By Theresa Duque
Sinéad Griffin, an early-career staff scientist who specializes in condensed matter physics at the Molecular Foundry and the Materials Science Division, won first place and a cash price of $3,000 at the first annual Lab-Wide Research Slam last Thursday. Shyam Dwaraknath (Energy Technologies Area) won the second-place prize of $1,500, and Michele Rosso of the Computing Sciences Area won the People’s Choice Award of $750.
In her winning talk titled “Dark Matters,” Griffin compared her work – the development of a new detector material that’s light enough to detect very light dark matter – to developing a tool that can detect things that go bump in the night. “I like doing talks and outreach, but because I work with materials, I don’t always have a chance to talk about dark matter. This was such a nice event to practice that skill, and because our cohort of finalists is so diverse, I learned a lot about what everyone’s working on,” she said.
To prepare for the competition, Griffin skyped with her mom, who lives in Ireland. “My mom isn’t a scientist, but whenever I’m starting a new project, she wants to know what I’m working on,” she said. “To be able to explain to a general audience in three minutes, you have to look at your research from a wide angle, describe your key innovation, and set up the problem correctly so your story has a beginning, a middle, and an end.”
Griffin, along with Dwaraknath and Rosso, competed against nine other finalists at the Thursday event – a friendly “pitch slam” where speakers have just 2-3 minutes to describe their research before a general audience. Although only three people walked away with prizes, each of the 12 finalists will get a professionally edited video of their competition speech, which they can use for future opportunities. “Everyone comes out a winner,” said Postdoc Program Manager Meg Rodriguez of Human Resources who organized the event, and also coordinates training opportunities and events for the Berkeley Lab postdoc community. “It’s so important for our early career scientists to be able to communicate their science so that anyone – not just people in the research community – can understand why their work is important,” she added.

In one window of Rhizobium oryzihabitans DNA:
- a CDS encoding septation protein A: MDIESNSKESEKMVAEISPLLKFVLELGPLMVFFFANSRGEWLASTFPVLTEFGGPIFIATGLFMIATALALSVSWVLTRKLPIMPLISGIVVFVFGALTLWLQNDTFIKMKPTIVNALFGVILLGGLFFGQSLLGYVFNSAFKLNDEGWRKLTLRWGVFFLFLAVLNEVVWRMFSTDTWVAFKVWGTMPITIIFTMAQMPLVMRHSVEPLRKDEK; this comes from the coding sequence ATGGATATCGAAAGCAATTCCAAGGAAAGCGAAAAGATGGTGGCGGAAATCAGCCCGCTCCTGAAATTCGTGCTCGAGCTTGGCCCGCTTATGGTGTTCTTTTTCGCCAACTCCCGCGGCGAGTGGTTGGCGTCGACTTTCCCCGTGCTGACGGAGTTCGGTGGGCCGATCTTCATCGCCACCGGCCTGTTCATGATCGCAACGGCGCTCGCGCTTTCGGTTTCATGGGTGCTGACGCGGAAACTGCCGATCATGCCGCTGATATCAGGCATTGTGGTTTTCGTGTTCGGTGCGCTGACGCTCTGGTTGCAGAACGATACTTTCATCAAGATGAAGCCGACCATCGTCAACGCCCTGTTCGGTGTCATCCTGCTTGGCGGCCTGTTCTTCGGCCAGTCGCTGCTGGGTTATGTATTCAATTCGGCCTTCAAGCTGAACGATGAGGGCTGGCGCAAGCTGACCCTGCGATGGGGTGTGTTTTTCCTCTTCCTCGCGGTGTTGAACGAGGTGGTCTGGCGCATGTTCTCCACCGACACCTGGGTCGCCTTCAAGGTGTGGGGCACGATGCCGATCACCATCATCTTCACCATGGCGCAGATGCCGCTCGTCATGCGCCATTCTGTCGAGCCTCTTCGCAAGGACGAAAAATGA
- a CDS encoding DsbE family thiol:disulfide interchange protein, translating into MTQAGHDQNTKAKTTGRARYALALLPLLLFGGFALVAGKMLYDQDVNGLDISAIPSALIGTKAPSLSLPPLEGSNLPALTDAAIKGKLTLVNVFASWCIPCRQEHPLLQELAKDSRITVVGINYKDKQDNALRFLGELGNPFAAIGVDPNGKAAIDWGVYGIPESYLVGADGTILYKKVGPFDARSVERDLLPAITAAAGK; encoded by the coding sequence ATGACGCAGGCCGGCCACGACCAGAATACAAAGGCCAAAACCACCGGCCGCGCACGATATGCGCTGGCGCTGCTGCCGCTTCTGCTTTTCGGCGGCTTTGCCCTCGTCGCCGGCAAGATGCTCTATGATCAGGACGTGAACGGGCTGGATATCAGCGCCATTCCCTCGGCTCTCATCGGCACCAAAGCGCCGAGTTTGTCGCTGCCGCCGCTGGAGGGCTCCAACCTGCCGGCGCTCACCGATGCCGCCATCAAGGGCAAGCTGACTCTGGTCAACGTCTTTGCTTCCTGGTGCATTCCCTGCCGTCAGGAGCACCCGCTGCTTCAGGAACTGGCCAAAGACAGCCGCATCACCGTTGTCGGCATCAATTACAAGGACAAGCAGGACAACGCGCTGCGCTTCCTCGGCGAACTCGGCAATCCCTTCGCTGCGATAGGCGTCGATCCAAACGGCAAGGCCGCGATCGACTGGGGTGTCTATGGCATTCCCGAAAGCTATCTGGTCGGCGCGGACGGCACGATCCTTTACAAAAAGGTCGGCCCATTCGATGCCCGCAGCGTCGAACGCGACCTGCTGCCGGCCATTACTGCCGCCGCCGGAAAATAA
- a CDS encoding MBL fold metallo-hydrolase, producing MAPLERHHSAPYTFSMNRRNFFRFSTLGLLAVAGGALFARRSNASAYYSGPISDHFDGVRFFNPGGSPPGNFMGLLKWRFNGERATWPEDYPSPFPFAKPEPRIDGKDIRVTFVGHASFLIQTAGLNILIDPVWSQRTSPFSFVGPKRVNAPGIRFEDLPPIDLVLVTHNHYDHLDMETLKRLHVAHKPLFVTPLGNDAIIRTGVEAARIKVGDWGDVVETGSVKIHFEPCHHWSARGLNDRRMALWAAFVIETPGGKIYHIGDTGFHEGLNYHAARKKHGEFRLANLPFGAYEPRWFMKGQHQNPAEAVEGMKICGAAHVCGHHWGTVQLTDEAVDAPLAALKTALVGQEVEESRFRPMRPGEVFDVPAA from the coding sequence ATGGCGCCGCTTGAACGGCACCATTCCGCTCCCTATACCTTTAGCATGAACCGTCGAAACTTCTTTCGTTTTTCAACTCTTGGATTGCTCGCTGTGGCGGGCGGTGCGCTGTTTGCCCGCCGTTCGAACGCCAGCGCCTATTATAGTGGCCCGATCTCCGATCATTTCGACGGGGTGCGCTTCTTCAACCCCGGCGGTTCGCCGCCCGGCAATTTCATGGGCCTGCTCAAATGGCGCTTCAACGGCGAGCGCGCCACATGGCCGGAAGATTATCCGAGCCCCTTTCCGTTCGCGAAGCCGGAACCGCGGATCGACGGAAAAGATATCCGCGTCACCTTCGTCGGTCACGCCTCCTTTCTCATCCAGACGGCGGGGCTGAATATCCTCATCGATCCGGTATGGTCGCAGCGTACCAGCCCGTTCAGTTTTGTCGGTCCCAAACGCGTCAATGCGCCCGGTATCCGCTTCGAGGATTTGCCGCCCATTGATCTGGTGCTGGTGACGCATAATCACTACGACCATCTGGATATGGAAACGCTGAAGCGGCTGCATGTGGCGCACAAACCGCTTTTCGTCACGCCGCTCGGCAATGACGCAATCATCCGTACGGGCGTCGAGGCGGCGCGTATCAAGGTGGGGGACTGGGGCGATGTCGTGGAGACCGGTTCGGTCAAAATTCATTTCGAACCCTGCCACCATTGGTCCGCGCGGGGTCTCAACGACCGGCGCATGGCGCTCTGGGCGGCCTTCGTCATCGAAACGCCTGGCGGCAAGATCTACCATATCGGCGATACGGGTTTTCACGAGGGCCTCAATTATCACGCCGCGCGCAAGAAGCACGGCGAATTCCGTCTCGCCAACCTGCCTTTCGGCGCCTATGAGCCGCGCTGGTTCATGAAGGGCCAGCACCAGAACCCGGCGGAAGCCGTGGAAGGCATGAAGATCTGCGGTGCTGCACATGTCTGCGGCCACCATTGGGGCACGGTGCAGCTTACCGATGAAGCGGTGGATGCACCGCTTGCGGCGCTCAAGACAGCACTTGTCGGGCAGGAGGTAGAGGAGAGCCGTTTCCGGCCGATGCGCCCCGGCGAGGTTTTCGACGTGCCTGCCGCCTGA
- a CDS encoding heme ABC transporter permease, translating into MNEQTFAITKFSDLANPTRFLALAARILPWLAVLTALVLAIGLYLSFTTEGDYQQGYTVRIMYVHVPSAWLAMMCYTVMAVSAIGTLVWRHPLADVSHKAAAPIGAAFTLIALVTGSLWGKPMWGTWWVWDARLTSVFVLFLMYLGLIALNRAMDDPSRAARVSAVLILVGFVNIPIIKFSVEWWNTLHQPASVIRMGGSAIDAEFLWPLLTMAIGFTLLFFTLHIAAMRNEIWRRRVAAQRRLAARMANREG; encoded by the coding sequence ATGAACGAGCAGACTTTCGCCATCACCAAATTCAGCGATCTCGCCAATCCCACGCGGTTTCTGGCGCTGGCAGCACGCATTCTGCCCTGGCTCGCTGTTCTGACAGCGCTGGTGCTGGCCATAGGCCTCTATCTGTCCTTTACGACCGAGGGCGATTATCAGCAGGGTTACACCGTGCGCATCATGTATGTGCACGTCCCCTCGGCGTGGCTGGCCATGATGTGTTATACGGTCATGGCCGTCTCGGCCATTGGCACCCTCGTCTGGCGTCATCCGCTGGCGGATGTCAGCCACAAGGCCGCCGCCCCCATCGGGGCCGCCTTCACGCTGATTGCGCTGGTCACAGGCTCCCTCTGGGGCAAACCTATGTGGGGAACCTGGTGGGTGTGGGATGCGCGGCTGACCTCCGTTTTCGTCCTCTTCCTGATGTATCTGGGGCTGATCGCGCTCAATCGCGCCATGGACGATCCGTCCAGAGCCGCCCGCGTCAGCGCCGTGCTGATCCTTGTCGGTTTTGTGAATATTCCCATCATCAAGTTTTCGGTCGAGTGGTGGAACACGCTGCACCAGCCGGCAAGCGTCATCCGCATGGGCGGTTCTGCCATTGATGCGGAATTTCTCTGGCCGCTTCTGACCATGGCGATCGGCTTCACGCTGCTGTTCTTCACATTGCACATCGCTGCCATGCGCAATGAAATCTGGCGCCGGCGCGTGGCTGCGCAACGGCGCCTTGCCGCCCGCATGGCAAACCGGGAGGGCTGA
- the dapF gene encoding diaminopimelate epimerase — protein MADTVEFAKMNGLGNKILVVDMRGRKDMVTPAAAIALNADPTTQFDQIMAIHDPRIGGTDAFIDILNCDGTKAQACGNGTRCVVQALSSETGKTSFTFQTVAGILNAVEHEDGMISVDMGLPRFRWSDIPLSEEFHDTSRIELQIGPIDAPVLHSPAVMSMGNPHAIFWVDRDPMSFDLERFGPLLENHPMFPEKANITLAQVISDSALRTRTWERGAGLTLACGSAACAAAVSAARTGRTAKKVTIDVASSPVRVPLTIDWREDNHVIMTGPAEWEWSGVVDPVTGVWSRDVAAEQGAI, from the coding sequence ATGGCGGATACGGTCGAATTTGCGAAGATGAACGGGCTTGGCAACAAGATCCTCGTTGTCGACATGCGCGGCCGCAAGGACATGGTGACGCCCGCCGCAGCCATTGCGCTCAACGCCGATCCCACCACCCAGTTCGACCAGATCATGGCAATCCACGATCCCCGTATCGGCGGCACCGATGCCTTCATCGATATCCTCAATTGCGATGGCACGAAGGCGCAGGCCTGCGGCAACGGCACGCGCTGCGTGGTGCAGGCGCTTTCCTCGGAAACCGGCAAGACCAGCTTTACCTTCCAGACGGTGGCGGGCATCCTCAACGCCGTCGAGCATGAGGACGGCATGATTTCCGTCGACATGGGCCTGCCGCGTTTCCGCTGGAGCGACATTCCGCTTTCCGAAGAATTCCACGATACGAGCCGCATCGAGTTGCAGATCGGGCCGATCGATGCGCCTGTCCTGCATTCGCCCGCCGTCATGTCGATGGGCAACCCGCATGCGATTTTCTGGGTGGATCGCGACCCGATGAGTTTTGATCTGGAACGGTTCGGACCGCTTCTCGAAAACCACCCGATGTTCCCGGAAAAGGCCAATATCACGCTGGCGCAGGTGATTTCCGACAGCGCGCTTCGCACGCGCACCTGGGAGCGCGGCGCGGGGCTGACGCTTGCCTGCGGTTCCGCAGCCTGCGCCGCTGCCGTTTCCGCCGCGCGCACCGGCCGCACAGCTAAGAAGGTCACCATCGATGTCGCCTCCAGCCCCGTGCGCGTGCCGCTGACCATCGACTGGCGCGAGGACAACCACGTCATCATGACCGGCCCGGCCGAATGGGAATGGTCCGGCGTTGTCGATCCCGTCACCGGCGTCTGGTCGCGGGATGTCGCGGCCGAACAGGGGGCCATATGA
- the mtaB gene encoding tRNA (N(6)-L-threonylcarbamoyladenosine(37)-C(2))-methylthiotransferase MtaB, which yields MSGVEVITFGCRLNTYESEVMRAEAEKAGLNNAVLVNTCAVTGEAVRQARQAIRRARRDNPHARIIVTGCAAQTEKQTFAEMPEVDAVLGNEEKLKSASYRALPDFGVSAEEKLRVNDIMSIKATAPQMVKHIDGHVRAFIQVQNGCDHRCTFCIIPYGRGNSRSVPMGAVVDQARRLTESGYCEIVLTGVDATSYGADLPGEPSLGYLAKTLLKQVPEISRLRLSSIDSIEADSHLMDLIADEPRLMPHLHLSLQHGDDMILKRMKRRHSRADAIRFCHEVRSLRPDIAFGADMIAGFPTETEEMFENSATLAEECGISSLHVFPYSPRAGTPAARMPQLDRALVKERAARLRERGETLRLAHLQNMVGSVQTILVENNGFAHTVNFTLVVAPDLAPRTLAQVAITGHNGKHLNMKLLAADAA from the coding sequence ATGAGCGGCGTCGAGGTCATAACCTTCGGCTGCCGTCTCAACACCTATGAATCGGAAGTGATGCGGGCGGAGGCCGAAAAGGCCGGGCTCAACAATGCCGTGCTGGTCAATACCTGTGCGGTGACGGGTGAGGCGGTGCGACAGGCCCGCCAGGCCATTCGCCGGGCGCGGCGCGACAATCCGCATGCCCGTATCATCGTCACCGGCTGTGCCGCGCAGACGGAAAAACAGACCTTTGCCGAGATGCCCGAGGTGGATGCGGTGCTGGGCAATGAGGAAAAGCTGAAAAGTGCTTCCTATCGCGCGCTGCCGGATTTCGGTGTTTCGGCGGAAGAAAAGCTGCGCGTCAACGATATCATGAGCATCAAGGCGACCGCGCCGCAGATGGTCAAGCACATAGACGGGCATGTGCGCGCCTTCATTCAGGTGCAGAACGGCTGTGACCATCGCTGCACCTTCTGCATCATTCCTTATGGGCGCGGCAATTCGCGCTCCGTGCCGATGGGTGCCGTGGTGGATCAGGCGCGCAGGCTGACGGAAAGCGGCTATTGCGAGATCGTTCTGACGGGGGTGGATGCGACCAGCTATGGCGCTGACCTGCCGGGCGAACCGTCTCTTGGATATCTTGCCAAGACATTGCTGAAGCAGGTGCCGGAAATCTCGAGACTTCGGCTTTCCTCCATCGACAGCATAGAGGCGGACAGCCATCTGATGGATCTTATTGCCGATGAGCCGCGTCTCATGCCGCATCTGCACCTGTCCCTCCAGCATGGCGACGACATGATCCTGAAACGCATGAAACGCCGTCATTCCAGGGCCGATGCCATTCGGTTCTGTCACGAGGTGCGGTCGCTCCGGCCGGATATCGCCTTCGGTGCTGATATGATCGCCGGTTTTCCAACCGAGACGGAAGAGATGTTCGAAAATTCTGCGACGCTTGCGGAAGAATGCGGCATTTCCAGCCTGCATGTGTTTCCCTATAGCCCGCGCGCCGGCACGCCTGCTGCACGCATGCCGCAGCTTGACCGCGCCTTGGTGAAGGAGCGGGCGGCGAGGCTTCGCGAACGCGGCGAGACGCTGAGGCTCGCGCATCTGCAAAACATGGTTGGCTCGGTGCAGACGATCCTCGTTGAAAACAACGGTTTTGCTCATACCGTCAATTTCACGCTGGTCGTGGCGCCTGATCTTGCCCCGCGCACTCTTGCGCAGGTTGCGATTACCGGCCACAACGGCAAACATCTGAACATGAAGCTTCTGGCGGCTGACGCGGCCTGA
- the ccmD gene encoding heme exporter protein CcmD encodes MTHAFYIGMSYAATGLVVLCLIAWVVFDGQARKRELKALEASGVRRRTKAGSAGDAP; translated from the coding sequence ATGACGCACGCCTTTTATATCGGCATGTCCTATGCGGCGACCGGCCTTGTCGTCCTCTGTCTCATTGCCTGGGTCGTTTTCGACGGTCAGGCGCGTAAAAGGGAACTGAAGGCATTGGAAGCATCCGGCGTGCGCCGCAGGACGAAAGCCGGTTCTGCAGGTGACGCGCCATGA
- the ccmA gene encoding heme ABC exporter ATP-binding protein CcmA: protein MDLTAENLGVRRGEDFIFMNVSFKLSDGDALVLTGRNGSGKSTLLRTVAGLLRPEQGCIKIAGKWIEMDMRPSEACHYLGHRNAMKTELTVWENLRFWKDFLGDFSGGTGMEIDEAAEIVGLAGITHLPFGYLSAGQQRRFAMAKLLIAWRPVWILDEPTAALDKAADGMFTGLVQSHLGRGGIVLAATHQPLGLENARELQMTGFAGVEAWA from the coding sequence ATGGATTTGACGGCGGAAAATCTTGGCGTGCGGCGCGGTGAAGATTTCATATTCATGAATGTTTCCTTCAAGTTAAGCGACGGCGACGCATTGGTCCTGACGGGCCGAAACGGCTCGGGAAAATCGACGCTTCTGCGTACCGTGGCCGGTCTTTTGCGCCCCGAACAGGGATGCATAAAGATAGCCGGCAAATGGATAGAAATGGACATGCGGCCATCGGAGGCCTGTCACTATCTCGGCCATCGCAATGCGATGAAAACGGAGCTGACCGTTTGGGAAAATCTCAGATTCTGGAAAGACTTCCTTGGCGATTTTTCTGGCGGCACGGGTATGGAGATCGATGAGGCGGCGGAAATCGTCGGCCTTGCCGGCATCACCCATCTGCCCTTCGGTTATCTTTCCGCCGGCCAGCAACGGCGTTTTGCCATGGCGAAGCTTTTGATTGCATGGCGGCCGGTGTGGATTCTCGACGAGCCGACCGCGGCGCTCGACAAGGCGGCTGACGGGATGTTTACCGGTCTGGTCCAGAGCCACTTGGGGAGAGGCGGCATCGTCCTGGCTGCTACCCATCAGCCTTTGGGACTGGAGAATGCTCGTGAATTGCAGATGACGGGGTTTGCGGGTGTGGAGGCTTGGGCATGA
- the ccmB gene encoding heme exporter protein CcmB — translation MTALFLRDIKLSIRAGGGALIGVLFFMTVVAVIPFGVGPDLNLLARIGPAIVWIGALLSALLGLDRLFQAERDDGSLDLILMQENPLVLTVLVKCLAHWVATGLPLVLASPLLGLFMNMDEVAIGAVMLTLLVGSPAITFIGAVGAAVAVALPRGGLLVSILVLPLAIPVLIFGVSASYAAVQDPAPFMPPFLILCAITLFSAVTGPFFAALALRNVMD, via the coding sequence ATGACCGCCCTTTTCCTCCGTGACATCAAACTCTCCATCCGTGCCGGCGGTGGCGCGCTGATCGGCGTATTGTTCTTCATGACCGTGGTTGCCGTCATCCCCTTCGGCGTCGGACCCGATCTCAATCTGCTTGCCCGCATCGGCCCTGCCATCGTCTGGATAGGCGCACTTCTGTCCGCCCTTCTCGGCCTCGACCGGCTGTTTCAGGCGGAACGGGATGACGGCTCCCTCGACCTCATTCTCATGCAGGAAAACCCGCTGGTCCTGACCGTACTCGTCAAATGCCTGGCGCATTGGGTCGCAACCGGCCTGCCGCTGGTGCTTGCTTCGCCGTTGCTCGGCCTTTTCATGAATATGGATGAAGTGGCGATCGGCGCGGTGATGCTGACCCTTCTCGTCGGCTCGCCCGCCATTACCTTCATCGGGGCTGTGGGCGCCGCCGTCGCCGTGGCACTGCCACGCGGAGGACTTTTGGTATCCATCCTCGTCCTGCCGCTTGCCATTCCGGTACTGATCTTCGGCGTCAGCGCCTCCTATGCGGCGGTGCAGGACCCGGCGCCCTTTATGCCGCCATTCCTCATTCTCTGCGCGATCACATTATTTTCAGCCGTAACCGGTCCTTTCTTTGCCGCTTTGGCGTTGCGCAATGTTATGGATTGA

Rodriguez said that the event couldn’t have taken place without support from Lab Director Mike Witherell, Deputy Director for Research Horst Simon, Senior Advisor to the Deputy Laboratory Director for Research Bill Johansen, staff scientist Rebecca Abergel of the Chemical Sciences Division, Chemical Sciences HR Partner Dina Michael, and a committee of volunteers. “I received a lot of support from people all over. It takes a village,” she said.